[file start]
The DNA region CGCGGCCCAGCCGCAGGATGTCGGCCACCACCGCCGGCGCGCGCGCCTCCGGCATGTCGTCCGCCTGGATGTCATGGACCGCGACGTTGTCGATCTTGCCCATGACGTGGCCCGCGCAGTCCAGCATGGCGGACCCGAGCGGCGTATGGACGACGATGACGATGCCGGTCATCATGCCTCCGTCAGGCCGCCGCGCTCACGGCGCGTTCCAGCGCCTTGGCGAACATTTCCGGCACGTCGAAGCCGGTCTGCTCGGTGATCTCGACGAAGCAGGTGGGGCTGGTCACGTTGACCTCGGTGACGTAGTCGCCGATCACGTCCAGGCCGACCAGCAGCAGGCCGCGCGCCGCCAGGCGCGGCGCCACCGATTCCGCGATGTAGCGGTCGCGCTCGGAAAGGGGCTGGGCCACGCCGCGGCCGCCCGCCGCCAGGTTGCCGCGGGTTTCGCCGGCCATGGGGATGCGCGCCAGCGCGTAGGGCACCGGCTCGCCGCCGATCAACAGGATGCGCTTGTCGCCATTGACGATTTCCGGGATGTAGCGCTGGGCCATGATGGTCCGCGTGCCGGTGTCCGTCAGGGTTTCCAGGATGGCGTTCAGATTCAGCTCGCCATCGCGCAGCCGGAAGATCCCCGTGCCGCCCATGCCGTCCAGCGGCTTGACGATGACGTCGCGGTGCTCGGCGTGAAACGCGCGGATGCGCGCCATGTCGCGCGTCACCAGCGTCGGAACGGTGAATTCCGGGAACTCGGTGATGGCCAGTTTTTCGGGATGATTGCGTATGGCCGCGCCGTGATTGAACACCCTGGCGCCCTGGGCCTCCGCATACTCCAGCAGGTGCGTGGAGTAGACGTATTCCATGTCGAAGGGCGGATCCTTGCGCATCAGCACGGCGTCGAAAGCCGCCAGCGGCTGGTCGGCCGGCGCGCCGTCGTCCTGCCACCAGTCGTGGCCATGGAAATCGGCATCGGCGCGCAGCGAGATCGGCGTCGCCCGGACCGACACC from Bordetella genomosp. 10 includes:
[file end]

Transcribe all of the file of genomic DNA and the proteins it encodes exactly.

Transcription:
The DNA region CGCGGCCCAGCCGCAGGATGTCGGCCACCACCGCCGGCGCGCGCGCCTCCGGCATGTCGTCCGCCTGGATGTCATGGACCGCGACGTTGTCGATCTTGCCCATGACGTGGCCCGCGCAGTCCAGCATGGCGGACCCGAGCGGCGTATGGACGACGATGACGATGCCGGTCATCATGCCTCCGTCAGGCCGCCGCGCTCACGGCGCGTTCCAGCGCCTTGGCGAACATTTCCGGCACGTCGAAGCCGGTCTGCTCGGTGATCTCGACGAAGCAGGTGGGGCTGGTCACGTTGACCTCGGTGACGTAGTCGCCGATCACGTCCAGGCCGACCAGCAGCAGGCCGCGCGCCGCCAGGCGCGGCGCCACCGATTCCGCGATGTAGCGGTCGCGCTCGGAAAGGGGCTGGGCCACGCCGCGGCCGCCCGCCGCCAGGTTGCCGCGGGTTTCGCCGGCCATGGGGATGCGCGCCAGCGCGTAGGGCACCGGCTCGCCGCCGATCAACAGGATGCGCTTGTCGCCATTGACGATTTCCGGGATGTAGCGCTGGGCCATGATGGTCCGCGTGCCGGTGTCCGTCAGGGTTTCCAGGATGGCGTTCAGATTCAGCTCGCCATCGCGCAGCCGGAAGATCCCCGTGCCGCCCATGCCGTCCAGCGGCTTGACGATGACGTCGCGGTGCTCGGCGTGAAACGCGCGGATGCGCGCCATGTCGCGCGTCACCAGCGTCGGAACGGTGAATTCCGGGAACTCGGTGATGGCCAGTTTTTCGGGATGATTGCGTATGGCCGCGCCGTGATTGAACACCCTGGCGCCCTGGGCCTCCGCATACTCCAGCAGGTGCGTGGAGTAGACGTATTCCATGTCGAAGGGCGGATCCTTGCGCATCAGCACGGCGTCGAAAGCCGCCAGCGGCTGGTCGGCCGGCGCGCCGTCGTCCTGCCACCAGTCGTGGCCATGGAAATCGGCATCGGCGCGCAGCGAGATCGGCGTCGCCCGGACCGACACC from Bordetella genomosp. 10 includes: